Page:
Not in person, but in battalions of framed photographs staring down from the walls of an American Legion hall circa 1987.
Soon a 15-year-old girl named Heidi arrives, with a compulsively ingratiating smile and a buttercup yellow blazer. She is there, in essence, to debate them.
Hardly seems like a fair fight, does it? It’s not meant to be. Heidi Schreck’s “What the Constitution Means to Me,” which opened on Broadway at the Helen Hayes Theater on Sunday, is nothing less than a chronicle of the legal subjugation of women by men, as experienced in the day-to-day injustices of living while female and in the foundational American document that offers paltry recourse.
But if “What the Constitution Means to Me” is nothing less than that, it is also very much more. It is a tragedy told as a comedy, a work of inspired protest, a slyly crafted piece of persuasion and a tangible contribution to the change it seeks. It is not just the best play to open on Broadway so far this season, but also the most important.
Unlike typical “important” plays, it doesn’t announce itself as such. Rachel Hauck’s diorama set, already minimal during an off-Broadway run at New York Theater Workshop last year, is a bit smaller at the Hayes. (There were 205 men off-Broadway.) The cast remains tiny. Oliver Butler’s rivetingly intelligent production includes no special effects except the kind achieved by words.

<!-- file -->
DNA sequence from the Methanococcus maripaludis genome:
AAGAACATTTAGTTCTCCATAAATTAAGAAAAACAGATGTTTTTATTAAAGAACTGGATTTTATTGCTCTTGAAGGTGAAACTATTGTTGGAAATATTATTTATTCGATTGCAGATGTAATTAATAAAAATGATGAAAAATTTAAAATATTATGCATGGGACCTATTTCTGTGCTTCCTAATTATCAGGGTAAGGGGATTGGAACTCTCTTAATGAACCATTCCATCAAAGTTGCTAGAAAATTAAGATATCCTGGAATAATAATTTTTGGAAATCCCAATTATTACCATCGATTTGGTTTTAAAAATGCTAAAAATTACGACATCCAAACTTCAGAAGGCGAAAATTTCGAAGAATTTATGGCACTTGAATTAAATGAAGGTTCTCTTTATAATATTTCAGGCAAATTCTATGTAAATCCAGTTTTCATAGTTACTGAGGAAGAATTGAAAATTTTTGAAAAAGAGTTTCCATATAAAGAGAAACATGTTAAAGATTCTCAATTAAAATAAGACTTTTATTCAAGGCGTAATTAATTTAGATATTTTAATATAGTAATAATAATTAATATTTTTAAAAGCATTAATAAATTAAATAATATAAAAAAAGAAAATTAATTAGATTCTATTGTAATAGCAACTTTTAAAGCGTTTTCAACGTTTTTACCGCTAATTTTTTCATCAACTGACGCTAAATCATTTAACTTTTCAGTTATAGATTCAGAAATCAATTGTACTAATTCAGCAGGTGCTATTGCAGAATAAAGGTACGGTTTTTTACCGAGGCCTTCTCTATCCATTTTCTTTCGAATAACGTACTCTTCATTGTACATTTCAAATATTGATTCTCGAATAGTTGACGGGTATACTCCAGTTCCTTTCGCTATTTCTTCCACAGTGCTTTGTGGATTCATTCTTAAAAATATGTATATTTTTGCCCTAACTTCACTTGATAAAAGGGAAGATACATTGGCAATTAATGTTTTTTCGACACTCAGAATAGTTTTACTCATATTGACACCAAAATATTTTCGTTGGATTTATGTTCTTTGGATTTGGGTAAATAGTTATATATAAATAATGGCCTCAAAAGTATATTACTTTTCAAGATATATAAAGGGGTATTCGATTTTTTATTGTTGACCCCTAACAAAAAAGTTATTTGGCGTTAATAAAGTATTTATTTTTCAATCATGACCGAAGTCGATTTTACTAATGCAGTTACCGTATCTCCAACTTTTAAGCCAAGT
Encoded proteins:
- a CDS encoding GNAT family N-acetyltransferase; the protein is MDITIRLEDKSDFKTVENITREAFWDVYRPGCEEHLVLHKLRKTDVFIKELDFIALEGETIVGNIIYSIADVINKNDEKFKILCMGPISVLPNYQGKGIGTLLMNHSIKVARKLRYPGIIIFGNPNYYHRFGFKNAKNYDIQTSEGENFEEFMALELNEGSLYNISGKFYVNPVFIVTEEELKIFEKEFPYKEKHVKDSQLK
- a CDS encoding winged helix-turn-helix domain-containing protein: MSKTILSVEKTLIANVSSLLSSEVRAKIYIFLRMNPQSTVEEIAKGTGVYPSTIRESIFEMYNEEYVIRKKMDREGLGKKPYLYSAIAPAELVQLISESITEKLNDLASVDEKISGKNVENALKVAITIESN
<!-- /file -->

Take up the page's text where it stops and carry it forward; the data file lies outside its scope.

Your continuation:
But watch out: In a play that parses the meaning of a 230-year-old legal document, words are tricky.
“What the Constitution Means to Me” even begins in deception. Addressing the audience directly, Schreck, 47, tells and sometimes enacts the impossibly sunny story of how, as a teenager, she earned the money that would put her through college by preaching about the Constitution at competitions around the country. In these competitions, sponsored by the American Legion, she and other entrants were asked to give seven-minute orations that drew a “personal connection between your own life and the document” before extemporizing on an amendment selected onstage at random.